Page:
The Cream Stays at the Top – Persistence of Private Equity Manager Performance

by Truffle Team

Persistence of performance of Private Equity fund managers has been a topic of much industry and academic research. Whilst past performance is not indicative of future returns, there are some significant trends that investors should be aware of when selecting Private Equity fund managers.

Quartiles Explained: The analysis shown here is based on quartile performance, a standard approach for measuring the performance of a Private Equity fund relative to its peers. This involves ranking all funds in the data set from top performers through to the lowest performers, and grouping them into “quartiles”. Top quartile funds are therefore the top performing 25%, whereas 4th quartile funds are the lowest performing 25%.

1. Outperformance Persists

Top performing funds tend, more often than not, to be followed by a fund that also outperforms. For example, 74% of top quartile funds are followed by a fund that has outperformed (i.e. in the top two quartiles). Less than 10% of funds following a top quartile fund are in the bottom quartile.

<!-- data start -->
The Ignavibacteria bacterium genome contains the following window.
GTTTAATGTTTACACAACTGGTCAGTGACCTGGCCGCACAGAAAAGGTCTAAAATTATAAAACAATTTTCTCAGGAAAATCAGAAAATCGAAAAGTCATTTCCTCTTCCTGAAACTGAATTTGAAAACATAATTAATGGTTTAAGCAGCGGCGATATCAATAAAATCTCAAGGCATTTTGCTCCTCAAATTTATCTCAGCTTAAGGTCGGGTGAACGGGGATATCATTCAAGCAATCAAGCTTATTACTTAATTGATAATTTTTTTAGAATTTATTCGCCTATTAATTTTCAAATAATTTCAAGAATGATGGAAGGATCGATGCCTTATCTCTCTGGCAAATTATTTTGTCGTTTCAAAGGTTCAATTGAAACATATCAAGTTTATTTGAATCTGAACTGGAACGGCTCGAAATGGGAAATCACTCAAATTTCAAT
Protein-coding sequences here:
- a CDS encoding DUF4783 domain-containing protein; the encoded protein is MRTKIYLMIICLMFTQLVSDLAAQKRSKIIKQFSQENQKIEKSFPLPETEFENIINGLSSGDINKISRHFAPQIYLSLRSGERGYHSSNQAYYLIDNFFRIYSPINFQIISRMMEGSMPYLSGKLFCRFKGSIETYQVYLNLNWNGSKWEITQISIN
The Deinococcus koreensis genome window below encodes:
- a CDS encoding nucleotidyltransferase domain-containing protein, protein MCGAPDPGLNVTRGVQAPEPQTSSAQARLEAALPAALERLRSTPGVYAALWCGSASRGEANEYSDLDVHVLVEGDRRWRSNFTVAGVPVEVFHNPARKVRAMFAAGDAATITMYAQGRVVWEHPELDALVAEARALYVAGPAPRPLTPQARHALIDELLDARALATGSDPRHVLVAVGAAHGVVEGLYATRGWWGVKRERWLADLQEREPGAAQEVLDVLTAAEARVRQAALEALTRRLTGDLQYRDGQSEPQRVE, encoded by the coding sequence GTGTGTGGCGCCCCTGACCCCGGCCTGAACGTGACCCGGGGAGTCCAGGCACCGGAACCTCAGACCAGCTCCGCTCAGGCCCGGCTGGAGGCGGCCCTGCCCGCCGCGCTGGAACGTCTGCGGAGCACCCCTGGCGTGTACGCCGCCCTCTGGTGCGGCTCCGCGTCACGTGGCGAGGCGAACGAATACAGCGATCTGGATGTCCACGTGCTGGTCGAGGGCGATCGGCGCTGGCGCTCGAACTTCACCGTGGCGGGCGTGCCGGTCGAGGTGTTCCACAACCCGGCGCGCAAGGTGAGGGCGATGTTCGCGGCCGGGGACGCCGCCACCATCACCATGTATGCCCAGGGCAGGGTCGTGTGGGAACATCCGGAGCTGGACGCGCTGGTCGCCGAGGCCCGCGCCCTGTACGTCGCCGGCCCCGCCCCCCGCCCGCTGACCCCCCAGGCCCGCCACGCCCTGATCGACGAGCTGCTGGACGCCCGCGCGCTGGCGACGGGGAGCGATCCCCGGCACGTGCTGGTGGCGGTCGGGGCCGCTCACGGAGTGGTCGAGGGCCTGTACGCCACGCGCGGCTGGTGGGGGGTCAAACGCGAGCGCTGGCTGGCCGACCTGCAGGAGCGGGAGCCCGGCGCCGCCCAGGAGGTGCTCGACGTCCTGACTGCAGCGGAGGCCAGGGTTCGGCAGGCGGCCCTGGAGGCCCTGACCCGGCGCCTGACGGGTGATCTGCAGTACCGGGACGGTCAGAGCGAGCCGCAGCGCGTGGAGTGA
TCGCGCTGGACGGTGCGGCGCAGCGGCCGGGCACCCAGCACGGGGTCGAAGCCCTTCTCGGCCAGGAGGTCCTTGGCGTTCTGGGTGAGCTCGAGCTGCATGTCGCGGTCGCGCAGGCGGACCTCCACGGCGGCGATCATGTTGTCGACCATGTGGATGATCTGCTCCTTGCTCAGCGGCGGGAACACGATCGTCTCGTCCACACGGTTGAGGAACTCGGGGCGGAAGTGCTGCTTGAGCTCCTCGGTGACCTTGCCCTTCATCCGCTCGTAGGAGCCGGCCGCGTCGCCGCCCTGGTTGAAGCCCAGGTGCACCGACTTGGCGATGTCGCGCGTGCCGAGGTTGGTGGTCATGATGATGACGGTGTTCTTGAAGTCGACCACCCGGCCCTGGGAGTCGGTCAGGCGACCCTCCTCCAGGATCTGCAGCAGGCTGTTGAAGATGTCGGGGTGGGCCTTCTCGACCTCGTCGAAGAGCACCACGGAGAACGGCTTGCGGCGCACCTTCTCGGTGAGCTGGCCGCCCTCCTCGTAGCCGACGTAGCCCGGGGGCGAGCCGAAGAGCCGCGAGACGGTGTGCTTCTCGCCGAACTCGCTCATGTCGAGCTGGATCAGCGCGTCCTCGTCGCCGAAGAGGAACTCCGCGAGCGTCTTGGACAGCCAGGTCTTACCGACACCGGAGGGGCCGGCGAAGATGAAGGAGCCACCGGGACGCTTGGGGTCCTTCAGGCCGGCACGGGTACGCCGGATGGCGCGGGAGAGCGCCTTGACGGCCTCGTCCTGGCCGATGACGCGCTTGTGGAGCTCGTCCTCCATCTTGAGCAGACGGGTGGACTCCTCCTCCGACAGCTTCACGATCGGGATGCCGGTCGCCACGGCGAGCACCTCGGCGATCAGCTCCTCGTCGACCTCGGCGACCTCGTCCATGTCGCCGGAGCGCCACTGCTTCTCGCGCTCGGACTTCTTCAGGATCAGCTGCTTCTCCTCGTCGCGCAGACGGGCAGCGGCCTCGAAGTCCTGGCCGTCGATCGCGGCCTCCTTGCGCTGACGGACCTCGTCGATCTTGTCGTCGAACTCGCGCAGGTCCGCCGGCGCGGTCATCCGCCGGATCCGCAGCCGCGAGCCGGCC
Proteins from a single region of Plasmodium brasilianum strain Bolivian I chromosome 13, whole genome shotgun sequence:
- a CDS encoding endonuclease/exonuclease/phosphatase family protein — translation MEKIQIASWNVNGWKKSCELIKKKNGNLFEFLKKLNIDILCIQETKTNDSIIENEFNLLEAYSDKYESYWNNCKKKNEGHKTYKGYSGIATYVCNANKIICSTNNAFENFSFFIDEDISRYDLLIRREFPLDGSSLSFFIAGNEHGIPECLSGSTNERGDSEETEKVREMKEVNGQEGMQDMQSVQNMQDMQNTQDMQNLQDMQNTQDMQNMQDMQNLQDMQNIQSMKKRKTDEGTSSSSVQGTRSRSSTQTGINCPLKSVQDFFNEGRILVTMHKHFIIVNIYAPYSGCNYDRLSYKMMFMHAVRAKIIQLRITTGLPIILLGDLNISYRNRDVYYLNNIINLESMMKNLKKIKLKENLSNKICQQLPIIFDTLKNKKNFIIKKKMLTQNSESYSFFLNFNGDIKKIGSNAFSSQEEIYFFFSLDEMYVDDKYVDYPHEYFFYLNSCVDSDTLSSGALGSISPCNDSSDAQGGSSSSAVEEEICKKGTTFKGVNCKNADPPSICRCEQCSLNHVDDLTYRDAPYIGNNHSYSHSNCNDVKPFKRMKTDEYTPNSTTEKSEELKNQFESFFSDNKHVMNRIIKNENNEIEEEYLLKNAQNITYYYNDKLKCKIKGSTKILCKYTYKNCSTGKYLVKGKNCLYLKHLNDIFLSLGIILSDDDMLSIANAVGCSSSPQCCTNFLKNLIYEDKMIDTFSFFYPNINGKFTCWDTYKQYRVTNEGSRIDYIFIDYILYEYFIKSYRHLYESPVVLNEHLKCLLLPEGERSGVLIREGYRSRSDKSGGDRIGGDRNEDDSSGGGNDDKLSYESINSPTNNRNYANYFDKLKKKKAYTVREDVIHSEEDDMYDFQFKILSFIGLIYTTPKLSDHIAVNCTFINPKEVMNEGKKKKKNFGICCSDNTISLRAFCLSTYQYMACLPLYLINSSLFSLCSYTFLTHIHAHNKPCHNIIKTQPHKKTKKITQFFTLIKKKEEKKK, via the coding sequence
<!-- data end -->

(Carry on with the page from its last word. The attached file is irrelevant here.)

Source: The Journal of Performance Measurement, Fall 2017. Notes: Percentage of large buyout funds that transition from a previous performance quartile to each current fund quartile. Results are for funds with vintage years from 1979-2010.

2. Underperformance Persists

The lowest performing funds, the 4th quartile, are often followed by a fund that also underperforms. 55% of 4th quartile funds are followed by a fund that has also underperformed (i.e. in the bottom two quartiles). This trend is weaker than the persistence of outperforming fund managers, though identifying the 45% of 4th quartile funds that will be succeeded by an outperforming fund is a difficult challenge.

Source: The Journal of Performance Measurement, Fall 2017. Notes: Percentage of large buyout funds that transition from a previous performance quartile to each current fund quartile. Results are for funds with vintage years from 1979-2010.

Conclusion

The data would suggest the investors would have experienced better returns by investing the in the follow-on funds of managers which have historically outperformed, and avoiding managers which have underperformed in the past. Consequently, identifying and gaining access to top performing fund managers is important.

It should be noted though that past performance is not indicative of future returns. As the data shows, there are numerous instances of top performing funds being followed by underperforming managers, and underperforming managers subsequently outperforming.

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